DOE Promotes Carbon Neutrality Aeronautically

Both and CleanTechnica share information about the Department of Energy’s funding of 17 projects in two Advanced Research Projects Agency – Energy (ARPA-E) categories.  Prepare for the inevitable rush of acronyms.  All the projects seem to be reserved for applications on single-aisle short- and intermediate-range airliners, with emphasis on economy of operation, carbon neutrality and lowest possible emissions.


Powertrain related, ASCEND (Aviation-class Synergistically Cooled Electric-motors with iNtegrated Drives) will fund nine projects with $14.5 in Phase 1 money.  Funds will help recipients, “Work to develop innovative, lightweight, and ultra-efficient all-electric powertrain with advanced thermal management systems that help enable efficient net-zero carbon emissions for single-aisle passenger commercial aircraft.”

  • Raytheon Technologies Research Center has three projects in two ARPA-E categories, including their own Ultra-Light, inTegrated, Reliable, Aviation-class, Co-Optimized Motor & Power converter with Advanced Cooling Technology (ULTRA-COMPACT) for which they received $2,330,13.  Their system will incorporate advanced materials and techniques in permanent magnets, drive topology, thermal management, and composite gearboxes.
  • Marquette University has been given $1.600,000 to develop a next-generation High Power Density Motor Equipped with Additively Manufactured Windings Integrated with Advanced Cooling and Modular Integrated Power Electronics.
  • General Electric Global Research adds its own acronym. $2,300,000 goes to an Electric Flightworthy Lightweight Integrated Thermally-Enhanced powertrain System (eFLITES) for Narrow-body Commercial Aircraft.  Their 2 megawatt, fully integrated all-electric aircraft powertrain will, GE claims, “Lead to significant mass reduction and thus increase in specific power density while maintaining a very high electrical-to-mechanical energy conversion efficiency.”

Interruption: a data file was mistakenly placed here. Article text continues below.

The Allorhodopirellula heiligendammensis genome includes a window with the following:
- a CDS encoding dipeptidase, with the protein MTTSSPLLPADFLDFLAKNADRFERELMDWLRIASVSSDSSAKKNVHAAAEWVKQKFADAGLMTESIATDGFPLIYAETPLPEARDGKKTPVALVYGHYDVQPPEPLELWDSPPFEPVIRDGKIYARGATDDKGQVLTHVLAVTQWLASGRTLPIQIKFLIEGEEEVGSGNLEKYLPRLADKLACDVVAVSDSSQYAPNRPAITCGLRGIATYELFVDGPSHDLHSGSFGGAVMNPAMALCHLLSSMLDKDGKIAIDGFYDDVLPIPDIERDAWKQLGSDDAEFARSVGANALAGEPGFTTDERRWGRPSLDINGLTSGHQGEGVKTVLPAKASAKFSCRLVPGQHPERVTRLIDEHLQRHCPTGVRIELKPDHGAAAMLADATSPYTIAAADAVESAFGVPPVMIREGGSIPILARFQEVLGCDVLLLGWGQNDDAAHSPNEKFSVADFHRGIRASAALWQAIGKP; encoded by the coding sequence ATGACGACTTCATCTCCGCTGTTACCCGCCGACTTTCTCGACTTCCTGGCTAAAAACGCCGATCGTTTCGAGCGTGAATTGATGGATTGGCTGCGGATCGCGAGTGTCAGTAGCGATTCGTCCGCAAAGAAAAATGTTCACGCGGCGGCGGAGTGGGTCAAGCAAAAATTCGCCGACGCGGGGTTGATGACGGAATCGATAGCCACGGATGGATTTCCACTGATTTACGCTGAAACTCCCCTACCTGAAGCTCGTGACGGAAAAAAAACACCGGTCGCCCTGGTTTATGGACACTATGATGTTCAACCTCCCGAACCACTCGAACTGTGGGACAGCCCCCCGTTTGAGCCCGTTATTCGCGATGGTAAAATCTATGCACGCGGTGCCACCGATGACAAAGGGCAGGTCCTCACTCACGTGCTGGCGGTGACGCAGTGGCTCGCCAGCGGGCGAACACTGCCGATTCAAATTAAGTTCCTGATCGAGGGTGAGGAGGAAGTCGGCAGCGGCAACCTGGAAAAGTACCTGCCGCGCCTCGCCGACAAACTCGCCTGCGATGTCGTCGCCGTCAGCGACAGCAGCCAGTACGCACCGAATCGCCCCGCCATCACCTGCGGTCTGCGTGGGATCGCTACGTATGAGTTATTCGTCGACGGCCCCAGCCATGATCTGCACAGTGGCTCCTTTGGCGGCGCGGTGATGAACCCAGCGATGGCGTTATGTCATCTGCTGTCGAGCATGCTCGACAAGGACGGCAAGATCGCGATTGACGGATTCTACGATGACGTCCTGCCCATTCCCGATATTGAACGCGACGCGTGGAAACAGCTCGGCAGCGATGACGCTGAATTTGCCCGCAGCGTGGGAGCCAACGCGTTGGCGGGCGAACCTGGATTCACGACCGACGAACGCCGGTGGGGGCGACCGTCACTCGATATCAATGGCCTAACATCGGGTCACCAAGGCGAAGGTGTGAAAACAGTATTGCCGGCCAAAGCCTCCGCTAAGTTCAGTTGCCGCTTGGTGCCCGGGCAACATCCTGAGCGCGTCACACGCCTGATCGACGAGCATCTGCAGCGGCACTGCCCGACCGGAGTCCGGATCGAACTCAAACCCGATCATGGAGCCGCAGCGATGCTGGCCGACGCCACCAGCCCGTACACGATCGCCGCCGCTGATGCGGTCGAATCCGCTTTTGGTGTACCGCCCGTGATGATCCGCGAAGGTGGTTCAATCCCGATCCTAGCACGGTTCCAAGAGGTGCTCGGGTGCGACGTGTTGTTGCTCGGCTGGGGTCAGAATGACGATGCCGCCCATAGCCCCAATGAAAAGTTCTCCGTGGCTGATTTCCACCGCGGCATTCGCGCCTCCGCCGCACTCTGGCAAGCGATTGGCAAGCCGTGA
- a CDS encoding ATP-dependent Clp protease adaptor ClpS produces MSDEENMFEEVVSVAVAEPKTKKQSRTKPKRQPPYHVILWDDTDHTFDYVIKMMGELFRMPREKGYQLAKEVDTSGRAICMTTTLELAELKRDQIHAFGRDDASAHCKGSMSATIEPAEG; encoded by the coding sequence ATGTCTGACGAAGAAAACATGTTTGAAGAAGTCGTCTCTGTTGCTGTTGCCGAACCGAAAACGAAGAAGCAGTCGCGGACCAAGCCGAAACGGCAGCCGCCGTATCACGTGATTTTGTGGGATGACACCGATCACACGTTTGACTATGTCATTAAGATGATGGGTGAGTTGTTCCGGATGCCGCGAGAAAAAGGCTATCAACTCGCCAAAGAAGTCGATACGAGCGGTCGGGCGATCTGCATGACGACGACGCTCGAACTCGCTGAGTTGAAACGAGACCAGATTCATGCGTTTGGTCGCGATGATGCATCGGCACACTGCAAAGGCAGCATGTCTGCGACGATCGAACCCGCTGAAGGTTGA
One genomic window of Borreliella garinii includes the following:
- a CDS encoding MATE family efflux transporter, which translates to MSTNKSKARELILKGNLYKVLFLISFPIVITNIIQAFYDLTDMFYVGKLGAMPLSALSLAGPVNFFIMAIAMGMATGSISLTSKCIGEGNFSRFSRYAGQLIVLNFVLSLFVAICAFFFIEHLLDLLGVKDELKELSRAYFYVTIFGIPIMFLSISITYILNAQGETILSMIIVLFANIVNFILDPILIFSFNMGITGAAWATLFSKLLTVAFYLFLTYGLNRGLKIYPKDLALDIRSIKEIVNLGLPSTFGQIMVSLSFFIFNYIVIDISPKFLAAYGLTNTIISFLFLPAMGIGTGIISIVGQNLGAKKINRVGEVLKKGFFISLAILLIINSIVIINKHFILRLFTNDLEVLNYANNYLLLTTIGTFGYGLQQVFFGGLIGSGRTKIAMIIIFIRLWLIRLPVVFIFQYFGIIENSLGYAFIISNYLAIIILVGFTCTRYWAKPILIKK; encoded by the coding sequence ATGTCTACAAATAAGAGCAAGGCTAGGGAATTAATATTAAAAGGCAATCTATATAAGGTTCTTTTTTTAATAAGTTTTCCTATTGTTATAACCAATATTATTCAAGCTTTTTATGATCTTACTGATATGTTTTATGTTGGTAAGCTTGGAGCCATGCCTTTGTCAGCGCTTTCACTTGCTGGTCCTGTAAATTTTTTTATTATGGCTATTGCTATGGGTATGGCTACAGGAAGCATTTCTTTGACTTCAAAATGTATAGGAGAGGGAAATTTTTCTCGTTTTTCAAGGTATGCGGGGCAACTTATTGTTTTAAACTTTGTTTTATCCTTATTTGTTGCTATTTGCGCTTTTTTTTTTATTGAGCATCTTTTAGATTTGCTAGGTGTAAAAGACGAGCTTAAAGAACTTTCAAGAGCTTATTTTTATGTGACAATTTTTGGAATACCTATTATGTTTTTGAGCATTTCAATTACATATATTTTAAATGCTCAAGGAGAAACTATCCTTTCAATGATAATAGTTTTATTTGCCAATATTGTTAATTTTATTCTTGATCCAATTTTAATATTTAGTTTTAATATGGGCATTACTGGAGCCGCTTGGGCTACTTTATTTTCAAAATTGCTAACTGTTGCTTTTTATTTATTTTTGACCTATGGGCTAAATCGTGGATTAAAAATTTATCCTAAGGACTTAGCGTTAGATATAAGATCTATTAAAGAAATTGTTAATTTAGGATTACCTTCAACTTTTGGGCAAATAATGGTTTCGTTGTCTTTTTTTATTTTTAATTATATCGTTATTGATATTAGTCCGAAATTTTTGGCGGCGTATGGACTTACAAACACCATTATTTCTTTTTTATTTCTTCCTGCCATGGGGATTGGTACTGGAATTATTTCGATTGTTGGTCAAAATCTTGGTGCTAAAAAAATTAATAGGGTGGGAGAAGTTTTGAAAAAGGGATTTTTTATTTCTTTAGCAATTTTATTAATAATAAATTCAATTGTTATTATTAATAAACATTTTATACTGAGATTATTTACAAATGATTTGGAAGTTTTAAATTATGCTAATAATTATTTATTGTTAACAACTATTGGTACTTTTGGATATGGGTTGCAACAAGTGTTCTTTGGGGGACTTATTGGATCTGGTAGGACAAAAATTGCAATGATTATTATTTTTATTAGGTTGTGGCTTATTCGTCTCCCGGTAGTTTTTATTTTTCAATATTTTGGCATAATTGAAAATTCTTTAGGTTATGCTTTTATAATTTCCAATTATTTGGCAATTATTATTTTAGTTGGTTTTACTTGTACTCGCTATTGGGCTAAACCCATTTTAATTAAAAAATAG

• Honeywell’s Advanced Electric Propulsion System (AEPS) will receive $1,800,000.  Their “novel high-voltage 500 kW advanced electric propulsion system (AEPS) with a high efficiency and a high-power density,” and be cost effective. One feature to look for will be the intrinsic cooling system.
  • University of California, Santa Cruz is developing a Flux-Switching Machine Based All-Electric Power Train for Future Aircraft, for which they are granted $854,495. Their flux-switching motor and superconducting field coils sound advanced, and their cryogenic cooling follows suit.
  • Texas A&M Engineering Experiment Station fields a Multi-Physical Co-Design of Next Generation Axial Motors for Aerospace Application, worth $1,300,000 in ARPA-E funds.  Their carbon fiber axial-flux motor, GaN multilevel inverter, nanocomposite electrical insulation, and “two phase thermal management system with zeolite thermal energy storage” will allow high power and subdue high temperatures.
  • Hyper Tech Research Inc.will receive $2,910,479 to design and demonstrate Cryo Thermal Management of High Power Density Motors and Drives.   “If successful, the system will allow for a cost-effective motor capable of operating at a higher current density compared with existing conventional non-cryogenic motors without using superconductors.”

  • Wright Electric receives $647,039 for its Second Generation Motor for Large Electric Aircraft Propulsion Systems. “The team plans to use an aggressive cooling strategy coupled with a high frequency inverter.”  Phase one will see the detailed design and subcomponent testing, with phase two leading to the actual construction and testing of the system.
  • Advanced Magnet Lab, Inc.has  $655,354 to develop its High Power Density Dual Rotor Permanent Magnet Motor with Integrated Cooling and Drive for Aircraft Propulsion.  AML seeks to develop motors with an integrated SiC drive with an “overall specific power beyond 12 kW/kg.


Eight projects will split $18.5 million in funding to develop Range Extenders for Electric Aviation with Low Carbon and High Efficiency (REEACH).